In some cases, the reasons for granting cert. are mysterious. The order granting cert. is usually only a sentence or two long. The reasons may be stated in the Court's opinion, but often the reasons are only inferred much later by Supreme Court scholars after a decision is made. The Court reviews everything associated with the decision, and argues about the reasons for granting cert. in context with some historical perspective.
In this case, there is no state split on this issue. The states have been unsuccessfully trying to regulate content in games for years. To date, there have been 12 cases in eight years trying to impose some type of state-level regulation on video games. The ESA has challenged all of these cases through a process similar to the California case, and won every time.
In fact, in a recent victory in Illinois, the ESA also won an award of $510,000 in attorneys' fees as well as the victory squashing the legislation. The ESA also received a $282,794 reimbursement of attorneys' fees in California for this case.
Overall, the ESA has received more than $2M in attorneys' fees from a number of regulation cases. The attorneys' fees award is significant because it is unusual in the U.S., where each party usually pays its own fees.
The precedent cases are unanimous, and there is no reason to expect a different result in future cases. So, removing the "state split" idea for granting cert., legal scholars are left guessing why the Supreme Court took the case. We may not ever know for certain, but we will have a better idea after the Court decides this case.
Why do the states keep losing? The reason is tied to First Amendment protection of free speech. The government cannot usually regulate speech, but there are some narrow exceptions.
A person cannot yell "fire" in a crowded theater. Obscenity, such as child pornography, is not considered speech and therefore is not protected. Still, these are exceptions to the general rule are very narrow.
To date, courts have looked at this type of state legislation as regulation of free speech. Specifically, the courts viewed it as a type of regulation referred to as a "content-based regulation." The statutes are evaluating the content of the speech, game violence, and making a prohibition based on that content.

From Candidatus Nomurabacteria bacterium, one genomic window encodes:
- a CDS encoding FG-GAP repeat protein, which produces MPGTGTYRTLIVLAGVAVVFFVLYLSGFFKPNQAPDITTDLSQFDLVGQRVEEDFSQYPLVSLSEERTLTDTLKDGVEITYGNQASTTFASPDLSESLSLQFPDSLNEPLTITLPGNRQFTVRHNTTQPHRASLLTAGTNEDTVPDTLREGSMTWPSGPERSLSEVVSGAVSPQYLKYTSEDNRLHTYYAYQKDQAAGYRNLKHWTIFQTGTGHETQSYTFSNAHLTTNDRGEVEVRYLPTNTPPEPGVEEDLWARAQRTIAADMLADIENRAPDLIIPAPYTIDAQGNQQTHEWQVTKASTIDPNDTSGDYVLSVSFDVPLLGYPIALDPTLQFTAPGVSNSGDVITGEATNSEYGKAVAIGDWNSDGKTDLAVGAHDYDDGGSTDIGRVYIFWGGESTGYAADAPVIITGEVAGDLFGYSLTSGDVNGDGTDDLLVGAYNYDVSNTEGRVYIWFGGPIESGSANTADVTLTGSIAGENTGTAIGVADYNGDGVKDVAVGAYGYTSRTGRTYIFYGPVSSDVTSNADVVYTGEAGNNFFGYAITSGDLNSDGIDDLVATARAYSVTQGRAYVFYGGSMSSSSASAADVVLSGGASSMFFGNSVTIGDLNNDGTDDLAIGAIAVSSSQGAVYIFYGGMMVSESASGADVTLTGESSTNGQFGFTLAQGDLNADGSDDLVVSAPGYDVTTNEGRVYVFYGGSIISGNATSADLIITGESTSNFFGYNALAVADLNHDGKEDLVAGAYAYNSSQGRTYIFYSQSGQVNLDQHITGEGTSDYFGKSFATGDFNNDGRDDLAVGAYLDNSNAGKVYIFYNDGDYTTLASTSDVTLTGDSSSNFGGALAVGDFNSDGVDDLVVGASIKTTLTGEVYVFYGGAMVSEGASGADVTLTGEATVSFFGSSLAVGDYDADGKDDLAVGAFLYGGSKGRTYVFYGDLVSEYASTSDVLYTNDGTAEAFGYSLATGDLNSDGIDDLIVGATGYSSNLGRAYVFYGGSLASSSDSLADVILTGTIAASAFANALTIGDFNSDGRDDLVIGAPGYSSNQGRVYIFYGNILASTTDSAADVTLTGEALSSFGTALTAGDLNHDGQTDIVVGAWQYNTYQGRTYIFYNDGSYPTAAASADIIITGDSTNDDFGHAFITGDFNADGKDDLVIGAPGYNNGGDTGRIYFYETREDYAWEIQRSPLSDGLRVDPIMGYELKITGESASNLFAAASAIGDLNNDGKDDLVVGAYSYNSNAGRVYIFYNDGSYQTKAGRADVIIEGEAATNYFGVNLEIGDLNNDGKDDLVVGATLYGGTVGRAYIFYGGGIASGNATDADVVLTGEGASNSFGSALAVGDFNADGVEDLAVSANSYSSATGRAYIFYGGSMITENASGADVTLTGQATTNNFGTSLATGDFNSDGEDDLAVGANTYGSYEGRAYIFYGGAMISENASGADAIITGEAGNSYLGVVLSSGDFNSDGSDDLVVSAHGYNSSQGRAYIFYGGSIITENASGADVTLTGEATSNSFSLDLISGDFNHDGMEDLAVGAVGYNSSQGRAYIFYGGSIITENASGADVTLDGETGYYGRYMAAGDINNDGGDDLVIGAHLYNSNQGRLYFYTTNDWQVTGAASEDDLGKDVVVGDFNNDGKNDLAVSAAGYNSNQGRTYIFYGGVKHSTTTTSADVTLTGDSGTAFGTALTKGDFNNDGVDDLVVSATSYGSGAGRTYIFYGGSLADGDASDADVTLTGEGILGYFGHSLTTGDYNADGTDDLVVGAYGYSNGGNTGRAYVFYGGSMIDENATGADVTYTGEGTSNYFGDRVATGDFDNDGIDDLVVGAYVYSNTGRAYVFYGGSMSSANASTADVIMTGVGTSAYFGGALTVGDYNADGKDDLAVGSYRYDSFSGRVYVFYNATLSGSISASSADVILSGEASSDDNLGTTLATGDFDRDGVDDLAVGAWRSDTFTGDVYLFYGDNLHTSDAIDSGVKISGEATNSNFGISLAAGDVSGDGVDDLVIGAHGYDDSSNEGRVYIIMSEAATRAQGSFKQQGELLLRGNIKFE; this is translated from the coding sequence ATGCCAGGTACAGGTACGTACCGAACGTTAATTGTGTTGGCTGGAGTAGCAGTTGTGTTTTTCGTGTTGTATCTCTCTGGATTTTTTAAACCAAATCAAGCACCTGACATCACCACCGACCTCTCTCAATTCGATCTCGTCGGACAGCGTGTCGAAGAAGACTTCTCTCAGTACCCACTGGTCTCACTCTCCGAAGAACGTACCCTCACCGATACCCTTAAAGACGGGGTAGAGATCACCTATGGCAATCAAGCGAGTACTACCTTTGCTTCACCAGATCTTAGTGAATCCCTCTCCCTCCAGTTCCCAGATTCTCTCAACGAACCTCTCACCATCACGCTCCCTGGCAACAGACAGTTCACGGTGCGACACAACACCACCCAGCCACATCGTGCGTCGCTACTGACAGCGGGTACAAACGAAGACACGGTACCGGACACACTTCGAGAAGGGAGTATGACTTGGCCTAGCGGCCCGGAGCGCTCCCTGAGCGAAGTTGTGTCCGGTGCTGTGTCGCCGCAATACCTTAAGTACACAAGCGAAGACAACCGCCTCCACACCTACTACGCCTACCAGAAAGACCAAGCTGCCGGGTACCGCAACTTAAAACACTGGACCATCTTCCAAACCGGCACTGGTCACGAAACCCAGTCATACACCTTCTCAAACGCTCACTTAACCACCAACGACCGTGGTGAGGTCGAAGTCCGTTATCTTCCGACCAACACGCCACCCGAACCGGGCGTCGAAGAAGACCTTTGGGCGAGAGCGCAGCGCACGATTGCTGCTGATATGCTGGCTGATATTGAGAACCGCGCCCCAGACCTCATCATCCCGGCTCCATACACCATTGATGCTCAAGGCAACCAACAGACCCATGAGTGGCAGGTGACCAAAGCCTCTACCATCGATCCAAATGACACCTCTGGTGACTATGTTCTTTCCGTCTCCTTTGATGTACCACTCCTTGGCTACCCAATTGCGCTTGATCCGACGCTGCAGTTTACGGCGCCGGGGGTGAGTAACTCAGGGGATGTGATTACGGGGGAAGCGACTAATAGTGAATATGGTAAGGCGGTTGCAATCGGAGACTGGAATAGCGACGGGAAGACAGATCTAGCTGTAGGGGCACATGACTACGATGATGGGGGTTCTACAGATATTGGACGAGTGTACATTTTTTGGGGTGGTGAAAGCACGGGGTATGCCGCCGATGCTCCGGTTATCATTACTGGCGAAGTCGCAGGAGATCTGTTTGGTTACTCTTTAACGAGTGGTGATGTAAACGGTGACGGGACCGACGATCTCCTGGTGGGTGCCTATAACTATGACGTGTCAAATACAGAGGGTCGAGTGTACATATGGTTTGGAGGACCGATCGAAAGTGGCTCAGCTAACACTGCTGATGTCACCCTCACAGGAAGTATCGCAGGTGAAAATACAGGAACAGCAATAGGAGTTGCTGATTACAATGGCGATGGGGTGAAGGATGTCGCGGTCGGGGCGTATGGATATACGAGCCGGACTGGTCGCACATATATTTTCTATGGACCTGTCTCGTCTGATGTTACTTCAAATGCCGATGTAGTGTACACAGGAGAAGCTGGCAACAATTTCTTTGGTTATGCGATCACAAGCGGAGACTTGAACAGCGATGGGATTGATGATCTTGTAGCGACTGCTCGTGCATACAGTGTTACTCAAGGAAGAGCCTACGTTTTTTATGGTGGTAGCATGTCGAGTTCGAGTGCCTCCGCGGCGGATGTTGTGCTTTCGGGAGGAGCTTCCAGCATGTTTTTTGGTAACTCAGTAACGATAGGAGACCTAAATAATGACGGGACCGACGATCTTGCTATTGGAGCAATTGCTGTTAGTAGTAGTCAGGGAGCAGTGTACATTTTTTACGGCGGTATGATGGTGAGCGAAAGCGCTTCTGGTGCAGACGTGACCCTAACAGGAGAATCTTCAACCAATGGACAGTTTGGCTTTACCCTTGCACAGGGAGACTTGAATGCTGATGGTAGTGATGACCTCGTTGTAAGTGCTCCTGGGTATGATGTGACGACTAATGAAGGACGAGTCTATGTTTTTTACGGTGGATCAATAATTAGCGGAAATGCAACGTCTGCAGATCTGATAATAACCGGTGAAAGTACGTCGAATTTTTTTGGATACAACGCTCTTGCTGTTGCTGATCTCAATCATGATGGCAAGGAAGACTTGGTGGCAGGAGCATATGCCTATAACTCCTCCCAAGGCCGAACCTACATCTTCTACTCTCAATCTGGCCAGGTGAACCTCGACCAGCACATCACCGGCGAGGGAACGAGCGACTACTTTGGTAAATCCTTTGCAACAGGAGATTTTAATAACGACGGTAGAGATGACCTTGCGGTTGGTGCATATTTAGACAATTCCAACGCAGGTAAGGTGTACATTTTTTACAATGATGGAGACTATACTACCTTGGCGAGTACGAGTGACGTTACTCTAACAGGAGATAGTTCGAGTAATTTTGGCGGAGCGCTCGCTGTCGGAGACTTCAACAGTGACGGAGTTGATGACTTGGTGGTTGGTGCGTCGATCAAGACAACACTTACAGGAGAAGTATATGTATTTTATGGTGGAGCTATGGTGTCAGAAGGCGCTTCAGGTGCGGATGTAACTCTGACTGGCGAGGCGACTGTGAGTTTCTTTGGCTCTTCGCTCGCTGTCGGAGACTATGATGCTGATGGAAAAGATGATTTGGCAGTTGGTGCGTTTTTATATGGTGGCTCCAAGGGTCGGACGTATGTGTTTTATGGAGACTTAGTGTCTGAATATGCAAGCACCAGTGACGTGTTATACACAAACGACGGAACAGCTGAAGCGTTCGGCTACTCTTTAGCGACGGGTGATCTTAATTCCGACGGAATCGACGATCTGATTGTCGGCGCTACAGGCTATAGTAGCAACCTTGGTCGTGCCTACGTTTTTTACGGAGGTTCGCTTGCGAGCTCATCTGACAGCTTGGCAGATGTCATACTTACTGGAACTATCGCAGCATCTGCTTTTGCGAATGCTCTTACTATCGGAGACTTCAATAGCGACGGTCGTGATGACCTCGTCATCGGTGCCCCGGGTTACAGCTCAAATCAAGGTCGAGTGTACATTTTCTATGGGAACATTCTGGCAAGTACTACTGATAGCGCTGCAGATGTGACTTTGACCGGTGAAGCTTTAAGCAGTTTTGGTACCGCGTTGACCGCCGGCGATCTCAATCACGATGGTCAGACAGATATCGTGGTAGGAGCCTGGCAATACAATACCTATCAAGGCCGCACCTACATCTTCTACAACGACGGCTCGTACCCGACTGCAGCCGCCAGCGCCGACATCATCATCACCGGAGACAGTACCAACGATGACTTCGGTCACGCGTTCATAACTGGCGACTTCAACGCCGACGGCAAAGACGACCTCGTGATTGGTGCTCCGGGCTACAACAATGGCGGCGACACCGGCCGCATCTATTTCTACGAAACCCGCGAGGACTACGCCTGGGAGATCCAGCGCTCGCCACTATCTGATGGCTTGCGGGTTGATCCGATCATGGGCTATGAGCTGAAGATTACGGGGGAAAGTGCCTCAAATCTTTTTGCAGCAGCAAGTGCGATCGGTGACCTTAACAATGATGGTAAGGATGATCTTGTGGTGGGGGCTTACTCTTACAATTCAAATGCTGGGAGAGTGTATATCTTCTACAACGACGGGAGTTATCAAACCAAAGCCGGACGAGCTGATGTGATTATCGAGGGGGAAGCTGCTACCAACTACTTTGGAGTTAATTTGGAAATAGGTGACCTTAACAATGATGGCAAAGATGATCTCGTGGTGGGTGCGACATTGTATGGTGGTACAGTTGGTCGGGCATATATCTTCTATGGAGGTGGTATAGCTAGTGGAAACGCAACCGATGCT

This type of regulation is possible under the First Amendment, but very difficult. It is so difficult because the standard of judicial review or "test" that a content-based regulation has to pass in order to be deemed Constitutional is enormously burdensome.
Before the court chooses which test to apply, both parties argue about what test is appropriate. This article will limit the discussion to the test normally applied in content-based regulation cases: the "strict scrutiny" test. The rationale behind the test is that the Constitution prevents the government from regulating the content of speech except under the narrowest of circumstances.
To pass the test, a statute must: (1) "serve a compelling governmental interest," and (2) be "narrowly tailored" to satisfy that interest. Narrowly tailored means there must be no less restrictive way to accomplish the goal. The compelling governmental interest prong of the argument means that there has to be a proven and powerful governmental interest at stake.
The state statutes have been failing this test for two main reasons. First, the compelling governmental interest prong is difficult because there is no solid data to support the claim that exposure to violent games harms adults or children. Certainly, some studies have indicated that harmful effects may be possible. However, those studies appear to be preliminary at best, and most are widely criticized by serious academia for a number of reasons, including flawed methodology or obvious political agenda.
Second, the ESRB is already in place with a robust rating system for games. To pass the "narrowly tailored" prong of the test, a party has to show that there is no less restrictive means to achieve the state goal.
While the ESRB may not be perfect enforcement, the self-regulatory effort is a serious one. Those opposing the statutes argue that the ESRB rating system, or some other mechanism, is always possible as a less restrictive means to accomplish the statute's stated goals. In short, the statutes have not been "narrowly tailored" enough in the past and have failed this prong of strict scrutiny.